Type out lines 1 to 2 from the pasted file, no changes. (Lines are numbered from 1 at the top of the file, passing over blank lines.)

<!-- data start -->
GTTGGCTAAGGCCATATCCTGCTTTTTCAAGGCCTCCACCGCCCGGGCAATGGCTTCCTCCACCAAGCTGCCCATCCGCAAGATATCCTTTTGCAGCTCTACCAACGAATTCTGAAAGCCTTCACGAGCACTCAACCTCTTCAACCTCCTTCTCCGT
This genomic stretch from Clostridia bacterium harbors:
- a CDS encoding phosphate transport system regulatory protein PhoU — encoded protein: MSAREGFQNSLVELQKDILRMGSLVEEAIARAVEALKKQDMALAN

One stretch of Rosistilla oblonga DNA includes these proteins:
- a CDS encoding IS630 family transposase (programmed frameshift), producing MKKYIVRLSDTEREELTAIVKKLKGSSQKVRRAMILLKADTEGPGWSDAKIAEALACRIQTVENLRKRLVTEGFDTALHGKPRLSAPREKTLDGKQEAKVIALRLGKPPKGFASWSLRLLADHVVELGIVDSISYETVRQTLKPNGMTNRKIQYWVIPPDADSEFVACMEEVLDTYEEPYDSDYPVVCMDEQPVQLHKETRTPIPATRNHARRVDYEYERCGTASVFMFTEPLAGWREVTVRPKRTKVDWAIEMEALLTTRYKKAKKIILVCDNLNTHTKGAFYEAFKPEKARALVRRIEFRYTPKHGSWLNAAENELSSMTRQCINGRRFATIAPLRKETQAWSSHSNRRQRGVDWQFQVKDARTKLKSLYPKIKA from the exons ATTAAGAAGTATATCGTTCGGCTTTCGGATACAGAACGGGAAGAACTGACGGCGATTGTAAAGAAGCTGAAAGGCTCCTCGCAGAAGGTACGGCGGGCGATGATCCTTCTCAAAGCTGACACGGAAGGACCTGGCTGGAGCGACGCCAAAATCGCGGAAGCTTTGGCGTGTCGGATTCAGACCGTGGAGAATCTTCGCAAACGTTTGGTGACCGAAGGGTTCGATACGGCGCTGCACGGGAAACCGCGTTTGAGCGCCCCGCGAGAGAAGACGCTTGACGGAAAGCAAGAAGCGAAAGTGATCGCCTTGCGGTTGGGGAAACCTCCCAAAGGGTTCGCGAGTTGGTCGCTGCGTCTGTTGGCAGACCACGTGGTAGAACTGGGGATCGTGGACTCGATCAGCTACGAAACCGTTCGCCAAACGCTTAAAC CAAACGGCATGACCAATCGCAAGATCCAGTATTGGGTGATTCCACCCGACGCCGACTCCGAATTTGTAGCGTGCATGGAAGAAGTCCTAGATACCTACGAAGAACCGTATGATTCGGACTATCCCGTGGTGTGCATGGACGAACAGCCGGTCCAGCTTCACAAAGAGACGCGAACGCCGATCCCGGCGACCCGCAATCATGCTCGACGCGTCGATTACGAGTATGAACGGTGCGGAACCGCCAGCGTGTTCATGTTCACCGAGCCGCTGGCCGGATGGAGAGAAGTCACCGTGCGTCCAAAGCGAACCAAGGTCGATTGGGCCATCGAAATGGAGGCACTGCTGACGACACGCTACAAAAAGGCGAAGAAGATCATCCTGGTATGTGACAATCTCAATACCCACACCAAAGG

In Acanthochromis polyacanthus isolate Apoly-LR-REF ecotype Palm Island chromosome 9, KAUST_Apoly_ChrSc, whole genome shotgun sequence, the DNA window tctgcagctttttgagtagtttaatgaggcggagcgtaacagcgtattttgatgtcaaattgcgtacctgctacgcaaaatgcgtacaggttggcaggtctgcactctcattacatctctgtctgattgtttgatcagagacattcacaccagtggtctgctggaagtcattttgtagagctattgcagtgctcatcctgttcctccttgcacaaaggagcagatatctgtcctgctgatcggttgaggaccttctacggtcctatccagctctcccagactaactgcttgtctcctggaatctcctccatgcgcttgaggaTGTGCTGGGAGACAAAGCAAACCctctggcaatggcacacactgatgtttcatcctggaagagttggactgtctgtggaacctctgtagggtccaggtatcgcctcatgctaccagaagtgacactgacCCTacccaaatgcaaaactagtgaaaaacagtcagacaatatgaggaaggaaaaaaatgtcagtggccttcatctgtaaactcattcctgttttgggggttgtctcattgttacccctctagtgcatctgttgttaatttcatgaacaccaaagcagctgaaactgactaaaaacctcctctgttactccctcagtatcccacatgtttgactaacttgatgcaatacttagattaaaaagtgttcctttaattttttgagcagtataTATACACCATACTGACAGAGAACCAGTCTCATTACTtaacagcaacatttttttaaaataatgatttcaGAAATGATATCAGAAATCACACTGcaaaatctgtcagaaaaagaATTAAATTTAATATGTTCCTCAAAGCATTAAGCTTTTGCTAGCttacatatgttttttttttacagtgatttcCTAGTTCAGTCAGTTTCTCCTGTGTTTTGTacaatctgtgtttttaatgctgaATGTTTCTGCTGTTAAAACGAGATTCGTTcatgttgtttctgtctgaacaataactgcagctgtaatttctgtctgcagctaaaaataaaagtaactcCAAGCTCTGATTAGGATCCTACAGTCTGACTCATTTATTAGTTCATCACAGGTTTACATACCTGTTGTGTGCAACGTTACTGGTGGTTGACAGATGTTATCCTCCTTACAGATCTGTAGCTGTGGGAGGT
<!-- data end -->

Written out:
GTTGGCTAAGGCCATATCCTGCTTTTTCAAGGCCTCCACCGCCCGGGCAATGGCTTCCTCCACCAAGCTGCCCATCCGCAAGATATCCTTTTGCAGCTCTACCAACGAATTCTGAAAGCCTTCACGAGCACTCAACCTCTTCAACCTCCTTCTCCGT
This genomic stretch from Clostridia bacterium harbors: